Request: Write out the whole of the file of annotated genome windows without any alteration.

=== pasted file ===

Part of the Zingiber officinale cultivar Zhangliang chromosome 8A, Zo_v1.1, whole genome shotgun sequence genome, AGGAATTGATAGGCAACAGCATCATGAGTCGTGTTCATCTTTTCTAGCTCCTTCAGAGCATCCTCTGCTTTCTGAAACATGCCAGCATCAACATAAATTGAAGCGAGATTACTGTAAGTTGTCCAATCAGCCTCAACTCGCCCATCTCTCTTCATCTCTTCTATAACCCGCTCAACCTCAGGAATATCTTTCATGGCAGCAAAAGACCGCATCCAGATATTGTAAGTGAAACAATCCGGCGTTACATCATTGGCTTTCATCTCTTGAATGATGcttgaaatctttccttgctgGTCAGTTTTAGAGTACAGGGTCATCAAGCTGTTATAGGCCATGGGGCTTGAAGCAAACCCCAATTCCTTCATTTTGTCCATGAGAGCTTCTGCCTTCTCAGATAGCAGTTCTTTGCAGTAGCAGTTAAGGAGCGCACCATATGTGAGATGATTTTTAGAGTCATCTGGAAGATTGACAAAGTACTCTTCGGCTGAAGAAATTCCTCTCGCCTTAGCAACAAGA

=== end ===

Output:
Part of the Zingiber officinale cultivar Zhangliang chromosome 8A, Zo_v1.1, whole genome shotgun sequence genome, AGGAATTGATAGGCAACAGCATCATGAGTCGTGTTCATCTTTTCTAGCTCCTTCAGAGCATCCTCTGCTTTCTGAAACATGCCAGCATCAACATAAATTGAAGCGAGATTACTGTAAGTTGTCCAATCAGCCTCAACTCGCCCATCTCTCTTCATCTCTTCTATAACCCGCTCAACCTCAGGAATATCTTTCATGGCAGCAAAAGACCGCATCCAGATATTGTAAGTGAAACAATCCGGCGTTACATCATTGGCTTTCATCTCTTGAATGATGcttgaaatctttccttgctgGTCAGTTTTAGAGTACAGGGTCATCAAGCTGTTATAGGCCATGGGGCTTGAAGCAAACCCCAATTCCTTCATTTTGTCCATGAGAGCTTCTGCCTTCTCAGATAGCAGTTCTTTGCAGTAGCAGTTAAGGAGCGCACCATATGTGAGATGATTTTTAGAGTCATCTGGAAGATTGACAAAGTACTCTTCGGCTGAAGAAATTCCTCTCGCCTTAGCAACAAGA